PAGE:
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In-Depth: Mainers argue for safe-injection sites

At least one person dies every day to a drug overdose in Maine. (WGME)

PORTLAND (WGME) – At least one person dies every day to a drug overdose in Maine.

The numbers from the Maine Attorney General are staggering, climbing higher every year, and forcing many to ask, “What more can be done to save people's lives?”

We know the story.

We don't know the solution.

Now, some are asking for an open mind when it comes to finding a fix.

Jesse Harvey is in recovery, and runs the sober living facility "Journey House." He's asking Portland's city council to consider safe injection sites.

“For people who are still actively using, what if they don't want to go to rehab, what if they don't want to go to detox, what if they want to continue to use, by not offering them opportunities to do that safely we're effectively sentencing them to death,” Harvey said.

A safe-injection site is a place where people can use illegal drugs under medical supervision.

According to drugpolicy.org, there are approximately 100 sites in 9 countries worldwide.

While there aren't any in the U.S., Philadelphia and Seattle have plans in the works, Boston and New York City are also considering them.

Mayor Ethan Strimling wants to add Portland to that list. He supports the idea, saying discussions are happening at City Hall.

“I'm always looking for new ways of trying to confront the opioid crisis, and what I'm intrigued about with this idea is it creates yet another opportunity for somebody who is using to have an interaction with a medical professional,” Strimling said.

With the rising number of overdose deaths, Portland isn't the only place talking about this. Lawmakers in Augusta started debating safe injection sites more than a year ago.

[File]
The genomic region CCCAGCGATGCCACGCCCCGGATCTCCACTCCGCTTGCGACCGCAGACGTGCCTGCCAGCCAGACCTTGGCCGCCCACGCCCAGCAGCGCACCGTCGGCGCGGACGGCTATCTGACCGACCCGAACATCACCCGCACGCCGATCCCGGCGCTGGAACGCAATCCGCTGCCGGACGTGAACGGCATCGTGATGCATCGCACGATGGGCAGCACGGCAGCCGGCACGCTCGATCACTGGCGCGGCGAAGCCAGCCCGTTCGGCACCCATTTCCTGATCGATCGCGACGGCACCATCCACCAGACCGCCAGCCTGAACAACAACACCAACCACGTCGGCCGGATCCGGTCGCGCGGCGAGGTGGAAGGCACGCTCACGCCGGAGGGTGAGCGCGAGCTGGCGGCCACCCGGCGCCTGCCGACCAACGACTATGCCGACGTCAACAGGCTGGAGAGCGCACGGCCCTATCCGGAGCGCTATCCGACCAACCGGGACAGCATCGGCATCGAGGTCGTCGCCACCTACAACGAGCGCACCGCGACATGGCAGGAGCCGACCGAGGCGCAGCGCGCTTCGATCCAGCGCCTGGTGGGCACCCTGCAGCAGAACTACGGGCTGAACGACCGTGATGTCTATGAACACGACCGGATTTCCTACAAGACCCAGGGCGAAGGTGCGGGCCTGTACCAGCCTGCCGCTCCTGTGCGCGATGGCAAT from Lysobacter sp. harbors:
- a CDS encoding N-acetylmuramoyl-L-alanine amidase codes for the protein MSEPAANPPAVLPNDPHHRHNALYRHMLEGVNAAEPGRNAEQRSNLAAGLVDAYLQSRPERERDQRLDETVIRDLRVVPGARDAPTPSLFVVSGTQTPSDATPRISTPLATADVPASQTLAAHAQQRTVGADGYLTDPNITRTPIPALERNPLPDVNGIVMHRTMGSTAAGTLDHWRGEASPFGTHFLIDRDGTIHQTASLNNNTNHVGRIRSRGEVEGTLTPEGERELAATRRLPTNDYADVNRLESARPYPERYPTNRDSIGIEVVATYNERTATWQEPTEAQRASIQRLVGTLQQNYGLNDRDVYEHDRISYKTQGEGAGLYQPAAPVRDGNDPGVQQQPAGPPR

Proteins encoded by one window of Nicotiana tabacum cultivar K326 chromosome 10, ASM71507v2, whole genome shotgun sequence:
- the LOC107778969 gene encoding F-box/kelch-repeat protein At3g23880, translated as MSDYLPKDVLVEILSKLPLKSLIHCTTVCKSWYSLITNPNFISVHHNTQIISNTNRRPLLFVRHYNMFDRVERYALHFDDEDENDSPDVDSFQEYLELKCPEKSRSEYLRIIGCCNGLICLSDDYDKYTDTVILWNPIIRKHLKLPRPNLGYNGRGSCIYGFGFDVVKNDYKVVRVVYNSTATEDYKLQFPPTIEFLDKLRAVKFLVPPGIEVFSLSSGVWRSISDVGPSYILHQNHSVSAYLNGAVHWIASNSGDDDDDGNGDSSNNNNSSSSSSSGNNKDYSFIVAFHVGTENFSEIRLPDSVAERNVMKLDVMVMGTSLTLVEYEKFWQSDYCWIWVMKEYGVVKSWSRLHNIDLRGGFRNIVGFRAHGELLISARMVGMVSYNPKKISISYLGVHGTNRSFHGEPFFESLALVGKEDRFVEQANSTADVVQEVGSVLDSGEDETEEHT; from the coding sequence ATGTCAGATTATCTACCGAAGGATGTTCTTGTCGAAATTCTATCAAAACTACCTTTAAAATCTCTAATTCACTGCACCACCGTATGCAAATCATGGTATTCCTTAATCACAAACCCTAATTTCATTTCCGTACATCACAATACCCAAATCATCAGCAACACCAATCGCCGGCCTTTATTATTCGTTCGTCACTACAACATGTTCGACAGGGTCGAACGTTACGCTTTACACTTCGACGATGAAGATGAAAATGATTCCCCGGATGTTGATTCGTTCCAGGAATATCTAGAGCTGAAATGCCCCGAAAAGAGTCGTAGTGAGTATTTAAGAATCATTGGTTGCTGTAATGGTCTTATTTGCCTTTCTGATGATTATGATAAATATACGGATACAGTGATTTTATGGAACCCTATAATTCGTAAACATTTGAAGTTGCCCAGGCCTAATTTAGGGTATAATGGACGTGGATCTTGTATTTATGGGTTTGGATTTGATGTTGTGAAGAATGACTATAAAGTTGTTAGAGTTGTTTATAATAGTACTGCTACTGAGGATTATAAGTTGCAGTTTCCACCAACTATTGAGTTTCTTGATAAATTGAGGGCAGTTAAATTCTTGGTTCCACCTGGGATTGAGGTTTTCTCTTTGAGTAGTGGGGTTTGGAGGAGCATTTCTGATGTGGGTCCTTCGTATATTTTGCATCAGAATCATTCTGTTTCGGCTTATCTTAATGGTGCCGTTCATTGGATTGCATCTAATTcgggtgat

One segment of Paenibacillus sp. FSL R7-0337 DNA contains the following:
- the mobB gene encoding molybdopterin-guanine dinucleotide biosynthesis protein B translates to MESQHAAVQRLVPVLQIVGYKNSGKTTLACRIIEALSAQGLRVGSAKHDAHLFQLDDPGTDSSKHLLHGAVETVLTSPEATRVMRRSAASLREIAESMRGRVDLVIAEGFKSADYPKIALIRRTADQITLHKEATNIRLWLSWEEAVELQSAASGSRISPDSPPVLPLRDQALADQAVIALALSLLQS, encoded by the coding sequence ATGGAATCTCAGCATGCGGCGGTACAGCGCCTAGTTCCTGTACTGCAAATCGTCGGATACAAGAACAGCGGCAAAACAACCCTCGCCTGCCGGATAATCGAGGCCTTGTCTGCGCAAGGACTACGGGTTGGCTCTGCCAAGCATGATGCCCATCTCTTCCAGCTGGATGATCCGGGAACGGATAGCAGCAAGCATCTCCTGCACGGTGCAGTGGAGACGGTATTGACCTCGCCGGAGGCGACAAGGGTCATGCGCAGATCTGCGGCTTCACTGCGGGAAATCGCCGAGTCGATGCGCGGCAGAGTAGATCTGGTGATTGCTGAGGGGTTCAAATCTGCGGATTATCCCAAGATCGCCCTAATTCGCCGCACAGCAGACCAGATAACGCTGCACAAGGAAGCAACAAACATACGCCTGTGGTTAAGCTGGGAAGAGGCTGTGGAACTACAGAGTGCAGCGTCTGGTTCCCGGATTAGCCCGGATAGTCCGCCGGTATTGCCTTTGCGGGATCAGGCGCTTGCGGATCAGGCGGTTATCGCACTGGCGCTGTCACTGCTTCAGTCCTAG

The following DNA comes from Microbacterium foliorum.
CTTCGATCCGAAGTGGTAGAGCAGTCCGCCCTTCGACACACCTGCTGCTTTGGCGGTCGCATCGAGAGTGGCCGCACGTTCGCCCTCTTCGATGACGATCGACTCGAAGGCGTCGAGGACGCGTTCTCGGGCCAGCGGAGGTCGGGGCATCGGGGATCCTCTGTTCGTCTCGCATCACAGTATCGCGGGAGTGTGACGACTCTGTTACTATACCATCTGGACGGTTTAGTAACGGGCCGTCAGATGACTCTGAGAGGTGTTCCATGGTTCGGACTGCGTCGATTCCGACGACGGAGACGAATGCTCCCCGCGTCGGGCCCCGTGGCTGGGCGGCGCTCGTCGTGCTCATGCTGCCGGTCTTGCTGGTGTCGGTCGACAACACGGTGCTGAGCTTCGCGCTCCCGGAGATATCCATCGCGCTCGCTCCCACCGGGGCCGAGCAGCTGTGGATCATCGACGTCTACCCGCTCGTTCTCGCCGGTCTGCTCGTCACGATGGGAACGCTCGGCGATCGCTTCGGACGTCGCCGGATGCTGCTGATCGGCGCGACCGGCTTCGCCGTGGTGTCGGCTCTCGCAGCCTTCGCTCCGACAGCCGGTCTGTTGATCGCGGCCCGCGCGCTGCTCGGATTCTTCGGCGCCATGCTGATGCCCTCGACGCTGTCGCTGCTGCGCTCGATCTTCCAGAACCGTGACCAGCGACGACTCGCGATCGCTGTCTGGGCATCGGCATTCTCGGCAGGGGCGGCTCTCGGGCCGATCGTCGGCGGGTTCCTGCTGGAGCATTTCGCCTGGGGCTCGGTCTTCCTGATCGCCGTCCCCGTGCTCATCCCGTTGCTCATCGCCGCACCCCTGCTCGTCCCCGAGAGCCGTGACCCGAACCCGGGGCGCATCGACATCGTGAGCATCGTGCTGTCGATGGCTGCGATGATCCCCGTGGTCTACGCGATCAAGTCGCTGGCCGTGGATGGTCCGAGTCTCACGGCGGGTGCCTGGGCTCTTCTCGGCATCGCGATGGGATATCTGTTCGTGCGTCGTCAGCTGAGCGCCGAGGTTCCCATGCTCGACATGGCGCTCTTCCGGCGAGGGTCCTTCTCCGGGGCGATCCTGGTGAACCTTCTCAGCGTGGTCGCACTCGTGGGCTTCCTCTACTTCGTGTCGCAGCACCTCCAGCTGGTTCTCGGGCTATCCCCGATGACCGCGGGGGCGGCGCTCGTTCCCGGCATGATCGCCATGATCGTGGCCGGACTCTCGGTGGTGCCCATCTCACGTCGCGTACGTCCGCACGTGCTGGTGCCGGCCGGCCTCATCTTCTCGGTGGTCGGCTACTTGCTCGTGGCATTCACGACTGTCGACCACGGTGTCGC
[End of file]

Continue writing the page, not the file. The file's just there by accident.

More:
Democrat Mike Sylvester represents Peaks Island, and sponsored a bill that would have allowed safe-injection sites in Maine last session.

"It was just to say the state of Maine thinks it's a good idea people not die in isolation, that if someone were to overdose, that someone would be right there with some naloxone," Sylvester said.

The Health and Human Services Committee voted l.D. 1375. ought not to pass, and the full legislature voted it down. Democrat Patricia Hymanson chairs the committee.

"I thought it was an idea whose time had come," Hymanson said.

She supports the idea, but ultimately voted against the bill. She says there are still too many questions, and felt the people in her district wouldn't be ready for it.

"I know when I tell people who have not thought about this, at all they look at me with complete disgust and disbelief," Hymanson said.

While that bill is dead, Sylvester says the idea isn't. He plans on bringing it up again next session.

Harvey is keeping the discussion alive at Portland City Hall, but many questions remain. How would it work? Who would fund it? But Harvey says the most important question, has already been answered.

“There's enough evidence now showing that it works,” Harvey said.

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